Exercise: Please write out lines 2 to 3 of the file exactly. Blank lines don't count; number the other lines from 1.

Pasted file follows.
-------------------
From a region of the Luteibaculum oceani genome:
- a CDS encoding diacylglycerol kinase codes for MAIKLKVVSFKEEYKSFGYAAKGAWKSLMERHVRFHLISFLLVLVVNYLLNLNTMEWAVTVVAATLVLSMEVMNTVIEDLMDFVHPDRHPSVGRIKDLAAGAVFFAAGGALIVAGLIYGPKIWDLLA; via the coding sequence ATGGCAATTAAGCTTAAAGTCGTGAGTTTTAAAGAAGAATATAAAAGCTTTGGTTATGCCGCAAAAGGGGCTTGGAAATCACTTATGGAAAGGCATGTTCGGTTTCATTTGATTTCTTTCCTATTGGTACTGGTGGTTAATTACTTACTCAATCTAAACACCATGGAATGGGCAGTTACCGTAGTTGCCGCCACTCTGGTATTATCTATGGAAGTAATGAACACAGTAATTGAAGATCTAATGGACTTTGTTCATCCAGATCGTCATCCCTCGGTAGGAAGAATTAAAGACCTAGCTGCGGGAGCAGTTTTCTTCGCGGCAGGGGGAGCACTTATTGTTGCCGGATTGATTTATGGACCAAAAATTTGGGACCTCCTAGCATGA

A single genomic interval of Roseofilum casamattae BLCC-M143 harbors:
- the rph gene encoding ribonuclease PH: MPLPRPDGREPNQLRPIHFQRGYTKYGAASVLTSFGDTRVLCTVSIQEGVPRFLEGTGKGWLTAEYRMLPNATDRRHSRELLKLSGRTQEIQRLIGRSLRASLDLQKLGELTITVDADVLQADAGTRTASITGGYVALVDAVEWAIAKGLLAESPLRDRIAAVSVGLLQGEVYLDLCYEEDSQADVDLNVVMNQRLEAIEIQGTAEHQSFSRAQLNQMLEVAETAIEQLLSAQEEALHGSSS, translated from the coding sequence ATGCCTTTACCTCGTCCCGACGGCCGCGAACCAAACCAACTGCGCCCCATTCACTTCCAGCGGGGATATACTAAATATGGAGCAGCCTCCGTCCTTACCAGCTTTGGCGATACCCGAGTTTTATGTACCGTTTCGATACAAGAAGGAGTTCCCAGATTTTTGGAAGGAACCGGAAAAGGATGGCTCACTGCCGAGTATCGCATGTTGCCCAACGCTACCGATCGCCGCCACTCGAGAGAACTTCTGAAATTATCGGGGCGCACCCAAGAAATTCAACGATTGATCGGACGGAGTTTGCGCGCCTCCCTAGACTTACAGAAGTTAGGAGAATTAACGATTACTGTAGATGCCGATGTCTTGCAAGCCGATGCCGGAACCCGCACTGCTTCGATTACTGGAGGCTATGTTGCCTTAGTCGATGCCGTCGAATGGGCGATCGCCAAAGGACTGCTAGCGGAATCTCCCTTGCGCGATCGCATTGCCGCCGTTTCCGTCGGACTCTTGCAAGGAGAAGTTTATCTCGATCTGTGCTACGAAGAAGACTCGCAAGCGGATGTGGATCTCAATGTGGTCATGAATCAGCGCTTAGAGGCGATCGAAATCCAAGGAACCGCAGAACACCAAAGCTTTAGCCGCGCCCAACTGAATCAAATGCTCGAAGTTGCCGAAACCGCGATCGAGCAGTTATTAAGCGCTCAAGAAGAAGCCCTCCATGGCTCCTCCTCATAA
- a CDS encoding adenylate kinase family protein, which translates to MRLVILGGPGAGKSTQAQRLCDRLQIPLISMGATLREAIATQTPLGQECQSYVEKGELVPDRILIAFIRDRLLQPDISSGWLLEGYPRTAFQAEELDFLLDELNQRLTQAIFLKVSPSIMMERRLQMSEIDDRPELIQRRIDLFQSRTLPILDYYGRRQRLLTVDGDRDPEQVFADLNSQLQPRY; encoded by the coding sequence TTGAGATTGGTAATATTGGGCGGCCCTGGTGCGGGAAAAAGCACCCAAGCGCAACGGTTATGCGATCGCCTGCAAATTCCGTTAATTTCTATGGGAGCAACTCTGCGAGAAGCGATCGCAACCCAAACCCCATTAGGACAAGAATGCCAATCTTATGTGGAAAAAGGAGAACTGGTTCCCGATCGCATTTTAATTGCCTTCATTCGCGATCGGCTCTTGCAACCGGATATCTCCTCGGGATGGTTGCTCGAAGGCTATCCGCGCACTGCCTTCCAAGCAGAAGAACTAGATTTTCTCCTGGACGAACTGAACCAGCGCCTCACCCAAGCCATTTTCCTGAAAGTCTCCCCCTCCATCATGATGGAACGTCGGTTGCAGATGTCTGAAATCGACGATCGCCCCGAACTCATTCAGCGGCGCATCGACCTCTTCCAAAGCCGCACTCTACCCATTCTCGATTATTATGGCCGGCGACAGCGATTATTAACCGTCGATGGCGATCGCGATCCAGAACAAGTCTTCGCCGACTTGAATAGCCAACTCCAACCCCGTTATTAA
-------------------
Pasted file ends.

- a CDS encoding diacylglycerol kinase codes for MAIKLKVVSFKEEYKSFGYAAKGAWKSLMERHVRFHLISFLLVLVVNYLLNLNTMEWAVTVVAATLVLSMEVMNTVIEDLMDFVHPDRHPSVGRIKDLAAGAVFFAAGGALIVAGLIYGPKIWDLLA; via the coding sequence ATGGCAATTAAGCTTAAAGTCGTGAGTTTTAAAGAAGAATATAAAAGCTTTGGTTATGCCGCAAAAGGGGCTTGGAAATCACTTATGGAAAGGCATGTTCGGTTTCATTTGATTTCTTTCCTATTGGTACTGGTGGTTAATTACTTACTCAATCTAAACACCATGGAATGGGCAGTTACCGTAGTTGCCGCCACTCTGGTATTATCTATGGAAGTAATGAACACAGTAATTGAAGATCTAATGGACTTTGTTCATCCAGATCGTCATCCCTCGGTAGGAAGAATTAAAGACCTAGCTGCGGGAGCAGTTTTCTTCGCGGCAGGGGGAGCACTTATTGTTGCCGGATTGATTTATGGACCAAAAATTTGGGACCTCCTAGCATGA

A single genomic interval of Roseofilum casamattae BLCC-M143 harbors: